When you wear Harris Tweed, you are wearing a piece of the Hebrides. Its beaches, sky, rocks, pools, and heather are all ingredients of tweed. As are the sheep, of course. The island weavers put it all together.
The colors of Harris Tweed come from outdoors and a wonderful thing about this woven cloth is that it allows you to live an outdoor life as well. Besides insulating, the natural lanolin in the untreated wool keeps off the wet and somehow repels dirt, taking on a "weathered" look. The older your tweed, the more it resembles the land it came from.
N.B. San Francisco-based Unionmade offers a line of goods made with authentic Harris tweed; the offerings range from tote bags to pocket squares to neckties.
Photographs by Murdo MacLeod.
Above: A bundle of raw unfinished tweed, on the isle of Harris. After it comes off the weaver's loom, it is folded and prepared to be sent to a textiles mill, for the finishing process. Scottish photographer Murdo MacLeod, who is from a family of weavers, says that in his childhood these bundles were a common sight along the side of the road, ready to be picked up and taken away.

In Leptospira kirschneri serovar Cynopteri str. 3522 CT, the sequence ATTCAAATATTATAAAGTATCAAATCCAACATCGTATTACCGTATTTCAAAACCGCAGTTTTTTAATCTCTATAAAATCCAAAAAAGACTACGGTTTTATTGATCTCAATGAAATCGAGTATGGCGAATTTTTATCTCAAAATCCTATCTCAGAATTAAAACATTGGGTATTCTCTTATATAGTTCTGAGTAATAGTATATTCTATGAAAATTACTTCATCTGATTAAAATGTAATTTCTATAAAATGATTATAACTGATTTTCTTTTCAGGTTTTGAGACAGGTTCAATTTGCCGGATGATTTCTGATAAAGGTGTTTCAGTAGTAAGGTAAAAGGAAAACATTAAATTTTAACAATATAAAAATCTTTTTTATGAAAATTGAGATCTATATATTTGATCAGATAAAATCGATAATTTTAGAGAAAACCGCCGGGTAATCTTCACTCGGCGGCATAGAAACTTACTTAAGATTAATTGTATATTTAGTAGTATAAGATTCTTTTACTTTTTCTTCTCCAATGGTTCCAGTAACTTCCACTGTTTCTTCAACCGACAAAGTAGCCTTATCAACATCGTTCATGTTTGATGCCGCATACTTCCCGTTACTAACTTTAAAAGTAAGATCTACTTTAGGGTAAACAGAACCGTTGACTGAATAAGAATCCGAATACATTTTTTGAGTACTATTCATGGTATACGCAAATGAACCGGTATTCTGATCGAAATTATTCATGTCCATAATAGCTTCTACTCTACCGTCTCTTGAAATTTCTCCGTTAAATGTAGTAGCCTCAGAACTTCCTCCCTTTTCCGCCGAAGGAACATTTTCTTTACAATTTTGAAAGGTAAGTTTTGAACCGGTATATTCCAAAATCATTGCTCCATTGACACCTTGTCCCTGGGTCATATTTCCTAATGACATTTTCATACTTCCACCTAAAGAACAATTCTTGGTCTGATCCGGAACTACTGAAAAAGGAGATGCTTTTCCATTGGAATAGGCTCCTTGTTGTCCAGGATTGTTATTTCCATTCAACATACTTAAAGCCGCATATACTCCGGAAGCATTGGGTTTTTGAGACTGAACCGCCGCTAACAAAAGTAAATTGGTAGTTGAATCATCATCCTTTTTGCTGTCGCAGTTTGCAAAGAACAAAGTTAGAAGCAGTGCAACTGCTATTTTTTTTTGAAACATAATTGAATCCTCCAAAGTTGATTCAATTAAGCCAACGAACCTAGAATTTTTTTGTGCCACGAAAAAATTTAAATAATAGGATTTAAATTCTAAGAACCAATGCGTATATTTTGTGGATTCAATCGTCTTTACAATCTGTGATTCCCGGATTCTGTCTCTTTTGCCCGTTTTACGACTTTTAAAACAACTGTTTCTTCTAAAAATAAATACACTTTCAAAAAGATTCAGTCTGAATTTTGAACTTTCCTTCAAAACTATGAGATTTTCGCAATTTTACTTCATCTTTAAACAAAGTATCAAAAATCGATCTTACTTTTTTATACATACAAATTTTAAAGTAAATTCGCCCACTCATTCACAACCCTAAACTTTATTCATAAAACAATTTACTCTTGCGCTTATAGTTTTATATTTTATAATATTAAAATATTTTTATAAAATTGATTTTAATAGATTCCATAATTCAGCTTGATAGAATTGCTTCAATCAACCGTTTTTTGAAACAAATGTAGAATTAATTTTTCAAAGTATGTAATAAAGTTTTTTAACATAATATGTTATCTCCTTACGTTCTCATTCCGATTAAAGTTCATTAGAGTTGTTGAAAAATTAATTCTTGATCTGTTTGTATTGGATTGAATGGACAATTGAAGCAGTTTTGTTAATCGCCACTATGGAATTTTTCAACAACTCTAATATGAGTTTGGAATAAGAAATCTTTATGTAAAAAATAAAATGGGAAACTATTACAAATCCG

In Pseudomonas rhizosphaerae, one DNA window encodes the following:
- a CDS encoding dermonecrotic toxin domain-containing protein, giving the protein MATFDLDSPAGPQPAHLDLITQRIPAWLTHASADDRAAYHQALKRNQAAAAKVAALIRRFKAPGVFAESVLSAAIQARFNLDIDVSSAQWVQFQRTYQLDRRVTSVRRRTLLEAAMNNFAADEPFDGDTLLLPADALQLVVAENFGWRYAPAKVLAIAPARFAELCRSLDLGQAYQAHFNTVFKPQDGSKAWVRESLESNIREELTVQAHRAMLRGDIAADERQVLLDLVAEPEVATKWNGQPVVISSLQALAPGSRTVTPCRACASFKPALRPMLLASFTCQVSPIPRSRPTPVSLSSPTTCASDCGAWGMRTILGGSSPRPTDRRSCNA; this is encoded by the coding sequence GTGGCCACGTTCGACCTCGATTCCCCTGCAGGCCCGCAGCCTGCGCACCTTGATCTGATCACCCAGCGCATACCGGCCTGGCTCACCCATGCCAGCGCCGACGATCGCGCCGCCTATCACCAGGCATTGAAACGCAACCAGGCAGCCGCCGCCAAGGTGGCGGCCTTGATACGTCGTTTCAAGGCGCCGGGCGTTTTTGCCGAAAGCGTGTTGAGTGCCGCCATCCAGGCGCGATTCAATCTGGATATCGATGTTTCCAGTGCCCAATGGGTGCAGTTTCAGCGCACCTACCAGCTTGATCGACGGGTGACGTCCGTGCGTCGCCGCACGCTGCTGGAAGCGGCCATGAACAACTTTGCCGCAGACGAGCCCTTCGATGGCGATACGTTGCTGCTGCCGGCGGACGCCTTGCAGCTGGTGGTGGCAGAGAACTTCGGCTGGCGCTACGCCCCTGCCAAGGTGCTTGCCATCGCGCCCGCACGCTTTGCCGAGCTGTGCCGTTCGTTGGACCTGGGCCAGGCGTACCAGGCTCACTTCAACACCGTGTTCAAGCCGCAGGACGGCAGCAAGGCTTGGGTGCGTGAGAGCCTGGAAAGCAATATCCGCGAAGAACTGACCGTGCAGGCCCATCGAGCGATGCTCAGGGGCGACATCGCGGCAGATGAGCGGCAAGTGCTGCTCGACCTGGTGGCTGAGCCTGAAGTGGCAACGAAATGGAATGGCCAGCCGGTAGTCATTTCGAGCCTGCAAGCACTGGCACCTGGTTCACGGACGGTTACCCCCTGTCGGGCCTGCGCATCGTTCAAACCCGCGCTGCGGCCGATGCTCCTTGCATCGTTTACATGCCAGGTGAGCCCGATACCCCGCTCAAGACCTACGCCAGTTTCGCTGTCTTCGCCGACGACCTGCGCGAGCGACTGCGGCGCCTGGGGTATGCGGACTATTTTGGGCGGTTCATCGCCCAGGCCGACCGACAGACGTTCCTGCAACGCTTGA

"A universal truth is that Harris Tweed has soul," declares Harris Tweed Hebrides, the collective credited with re-igniting the fortunes of the traditional tweed industry through clever market repositioning. It has become a "young" fabric again. Shown above: A cross Blackface ram, on the isle of Harris, Scotland.
Above: The orb stamp, one of the world's oldest protected trademarks. Closely associated with Vivienne Westwood over the years (she borrowed the orb for her own branding), Harris Tweed has been in need of a new sponsor. Now it is enjoying mass appeal, both in couture and on the high street.
Above: A Scots landscape turned into bolts of fabric. The wool is dyed before being woven, and is made in limited quantities each year. "Welcome to the champagne of fabrics," says Andrew Allen on the blog of Harris Tweed Hebrides.
Above: Dun Carloway, a well-preserved fort on the isle of Lewis, dating from the first century BC. The walls are about three meters thick, built without mortar.
Above: The isle of Lewis, or Leodhas in Gaelic. Harris and Lewis are the same island. They—it?—are in the Outer Hebrides.
Above: Yarn bobbins, with colors which never jar, housed inside "flying shuttles."
Above: Most Harris Tweed is woven in Lewis, and all Harris Tweed must be woven in the Outer Hebrides at the weaver's home.
Above: Sea-battered Lewis.
Above: Donald John Mackay, a tweed industry survivor on the isle of Harris. Mackay is one of 140 full-time workers now employed in the making of tweed. For more on the life of a traditional weaver, see The Guardian.